By Kate Gerber and Mary Ann Downey.
Remember a time when you and your husband could go to a movie whenever you wanted to, eat a romantic dinner whenever you wanted to, and work at the office until 7 p.m., 8 p.m. or even midnight without negatively affecting the other’s schedule? This is the kind of freedom you don’t realize you have until you lose it. Even during the third trimester of pregnancy, when you want to have the baby so bad you could scream, you still have the ability to be spontaneous (unless you are pregnant with a second or subsequent child).
Before you have a baby, what you don’t know is a lot. Nothing can prepare you for the sleep deprivation, the neediness of your newborn baby, the onslaught of visitors, the financial burden, the stress of working with insurance companies and the stress of trying to figure out how you are going to juggle all of this with your career. Whether it’s your first child, your second or – heaven help you – your sixth child, you will never really know how this child will fit into your life. When making plans for life after baby, it is like the “Pirate Code” (http://piratesonline.wikia.com/wiki/Pirate's_Code), with more guidelines than an agenda. This reality creates challenges for both the employee and the employer.
Preparing for the first three months with your new baby (otherwise known as the fourth trimester) is a daunting task. It is important to identify what you think you will be doing after you have the baby, but be aware that these plans are subject to change once the baby arrives. Many successful women, for whom career was everything, have decided to become stay-at-home moms once they’ve held their precious bundle. And women who thought they wanted to be stay-at-home moms have become so desperate for adult interaction that they’ve gone back to work. The point is, plan for what you think you will want but understand that you won’t really know what you want until you bring that baby home.
This also weighs on the mind of your employer (especially if it is your first child). This is why it’s important to be in constant communication about your plans with your employer. But don’t stress about it too much. You will figure out what is best for you. If you do decide to go back to work, you will be able to do your job just as well – if not better – because you will have learned how to be more efficient with your time. Since “necessity is the mother of invention” (http://www.youtube.com/watch?v=-8wuGRlRZqk), parents acquire/hone many skills that help them become more productive in order to meet the competing demands of work and family.
· Time Management: When you are feeding a newborn, your life is ruled unmercifully by the clock and the baby’s tummy – this is especially true if you are breastfeeding your baby. Time management is the art and skill of planning and executing to accomplish goals. While one could read countless books and attend seminars to master “time management,” becoming a parent creates the need to practice these skills more than desire or will power ever could.
· Prioritization: Before you had a baby, any task or idea that had merit was worthy of time and attention. My prioritization scheme was: good ideas (usually mine) deserved top billing, the rote but required stuff was second and everything else was third. A time management technique that renowned coaching expert and i4cp Chairman Emeritus Marshall Goldsmith recommends is to create both a “to do” list and a “stop doing” list. Before baby, a stop doing list might consist of personal habits; now it might contain things that can be delegated, shared with a partner or just let go.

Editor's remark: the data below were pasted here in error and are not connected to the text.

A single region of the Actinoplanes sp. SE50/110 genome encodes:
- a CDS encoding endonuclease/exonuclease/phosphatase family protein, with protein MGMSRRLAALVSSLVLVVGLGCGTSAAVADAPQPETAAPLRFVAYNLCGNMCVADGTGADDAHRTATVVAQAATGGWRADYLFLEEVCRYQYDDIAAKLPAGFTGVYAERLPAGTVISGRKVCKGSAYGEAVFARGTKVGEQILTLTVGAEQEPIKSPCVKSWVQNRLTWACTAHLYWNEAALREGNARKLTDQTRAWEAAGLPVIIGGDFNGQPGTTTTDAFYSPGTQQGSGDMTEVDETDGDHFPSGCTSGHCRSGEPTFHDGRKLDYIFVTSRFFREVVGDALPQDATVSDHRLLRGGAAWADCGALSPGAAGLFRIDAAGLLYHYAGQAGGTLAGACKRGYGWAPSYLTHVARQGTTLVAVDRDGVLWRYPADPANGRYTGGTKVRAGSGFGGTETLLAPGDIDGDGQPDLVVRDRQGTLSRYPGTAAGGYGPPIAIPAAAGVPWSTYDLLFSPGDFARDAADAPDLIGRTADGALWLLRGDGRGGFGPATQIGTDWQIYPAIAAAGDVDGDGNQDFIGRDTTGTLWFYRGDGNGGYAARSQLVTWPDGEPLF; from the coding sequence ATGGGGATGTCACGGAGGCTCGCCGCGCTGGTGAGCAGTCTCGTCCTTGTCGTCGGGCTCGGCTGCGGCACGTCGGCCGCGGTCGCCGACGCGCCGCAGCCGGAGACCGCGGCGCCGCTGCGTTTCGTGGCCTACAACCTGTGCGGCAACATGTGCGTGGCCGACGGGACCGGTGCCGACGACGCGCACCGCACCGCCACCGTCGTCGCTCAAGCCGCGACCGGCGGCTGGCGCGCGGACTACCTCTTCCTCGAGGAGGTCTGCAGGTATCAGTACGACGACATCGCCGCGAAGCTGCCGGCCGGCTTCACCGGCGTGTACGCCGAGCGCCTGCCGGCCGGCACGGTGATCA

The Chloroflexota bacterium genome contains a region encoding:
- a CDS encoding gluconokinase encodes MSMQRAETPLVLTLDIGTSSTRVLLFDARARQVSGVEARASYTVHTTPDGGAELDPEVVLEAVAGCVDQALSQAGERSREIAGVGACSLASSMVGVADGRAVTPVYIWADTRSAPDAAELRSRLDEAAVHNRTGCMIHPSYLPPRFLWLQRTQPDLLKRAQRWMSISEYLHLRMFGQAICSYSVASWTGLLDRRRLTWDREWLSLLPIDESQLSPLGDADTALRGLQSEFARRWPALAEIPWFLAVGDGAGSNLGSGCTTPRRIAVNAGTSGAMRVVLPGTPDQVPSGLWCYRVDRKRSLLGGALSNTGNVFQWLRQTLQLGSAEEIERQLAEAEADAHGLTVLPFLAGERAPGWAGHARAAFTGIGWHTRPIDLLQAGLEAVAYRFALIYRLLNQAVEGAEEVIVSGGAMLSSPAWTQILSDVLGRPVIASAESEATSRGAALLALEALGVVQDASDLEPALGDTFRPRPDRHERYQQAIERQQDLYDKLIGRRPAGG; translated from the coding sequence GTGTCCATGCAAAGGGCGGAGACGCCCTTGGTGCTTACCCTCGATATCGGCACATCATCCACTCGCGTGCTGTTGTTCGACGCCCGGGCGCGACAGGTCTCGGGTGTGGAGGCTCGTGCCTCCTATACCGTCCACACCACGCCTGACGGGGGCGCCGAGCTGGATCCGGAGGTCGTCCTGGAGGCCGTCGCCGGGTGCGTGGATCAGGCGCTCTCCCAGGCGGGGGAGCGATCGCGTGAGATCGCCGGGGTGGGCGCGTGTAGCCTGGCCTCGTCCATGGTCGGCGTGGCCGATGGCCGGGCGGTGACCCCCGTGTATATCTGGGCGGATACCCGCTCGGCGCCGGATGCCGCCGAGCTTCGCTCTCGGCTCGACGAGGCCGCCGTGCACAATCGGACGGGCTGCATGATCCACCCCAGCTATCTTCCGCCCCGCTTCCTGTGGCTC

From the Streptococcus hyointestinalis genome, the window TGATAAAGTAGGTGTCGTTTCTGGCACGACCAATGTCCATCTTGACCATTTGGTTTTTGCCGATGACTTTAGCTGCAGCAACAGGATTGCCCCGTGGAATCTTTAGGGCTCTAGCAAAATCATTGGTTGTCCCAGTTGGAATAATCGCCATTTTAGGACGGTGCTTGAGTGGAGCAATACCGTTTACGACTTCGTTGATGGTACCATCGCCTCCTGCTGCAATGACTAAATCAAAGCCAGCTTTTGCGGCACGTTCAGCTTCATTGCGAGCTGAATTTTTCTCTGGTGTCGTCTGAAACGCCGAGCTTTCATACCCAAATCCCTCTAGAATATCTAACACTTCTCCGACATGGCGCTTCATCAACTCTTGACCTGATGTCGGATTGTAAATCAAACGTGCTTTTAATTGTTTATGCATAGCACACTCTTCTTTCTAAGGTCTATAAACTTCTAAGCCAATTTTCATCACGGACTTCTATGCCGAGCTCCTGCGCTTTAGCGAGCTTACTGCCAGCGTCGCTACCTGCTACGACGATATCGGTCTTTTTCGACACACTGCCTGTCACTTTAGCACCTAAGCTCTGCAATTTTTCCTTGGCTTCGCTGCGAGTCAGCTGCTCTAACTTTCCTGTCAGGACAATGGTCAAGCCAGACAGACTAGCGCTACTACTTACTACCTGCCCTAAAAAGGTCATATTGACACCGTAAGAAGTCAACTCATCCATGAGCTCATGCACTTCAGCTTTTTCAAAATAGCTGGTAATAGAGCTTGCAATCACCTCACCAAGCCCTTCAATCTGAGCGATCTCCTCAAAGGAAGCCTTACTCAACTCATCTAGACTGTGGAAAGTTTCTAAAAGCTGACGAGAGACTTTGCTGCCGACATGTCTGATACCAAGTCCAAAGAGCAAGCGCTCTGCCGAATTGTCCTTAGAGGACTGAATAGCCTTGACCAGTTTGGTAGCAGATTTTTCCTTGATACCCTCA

· Delegation: Many “A”-type personalities believe that no one can put as much care or effort into a task as they would. Men lucky enough to marry a type “A” woman like this since they never have to fold laundry again. That is true before baby. Delegation is another key time management skill that increases productivity. It makes no sense for a professional making $50 an hour to spend that hour making and collating copies. This is a task that a staff member can assist with or that can be outsourced to a print shop. Once baby arrives – this math is very clear to see.
· Perfectionism: As mentioned above, “perfectionism” is a common type “A” personality trait. The amount of time spent drafting a simple e-mail or rewriting an agenda for an internal meeting to get it just right can be a huge productivity killer. Before baby, this luxury can be indulged. With increasing time demands, the only solution may be to realize when things are good enough and it’s time to move on.
Look for future blogs about parenthood, career and productivity such as “Letting Go of Superwoman,” “She’s Not (Blank) … She’s Sleep-Deprived,” “1 is 1, 2 is 4” and insights from co-workers and managers.
How has your productivity decreased or improved since you’ve become a parent? We would love to hear what you think.
About the authors:
Kate Gerber is the mother of two children. She has a two-and-a-half-year-old son and a two-month-old daughter. Kate works out of both the i4cp Seattle office and her home office, and she appreciates having the flexibility to do so. She is pleased her son is finally over the fact that his little sister is not a temporary resident, as he had originally thought (or hoped).
Mary Ann Downey is a first-time mom. Her son was born five weeks early in December 2008, so all of her planning for baby went out the window pretty quick. Mary Ann works from a home office, which has benefits but also unique challenges. When asked what the biggest surprise about having a baby was, she said, “How much time I can spend just looking at him – in awe.”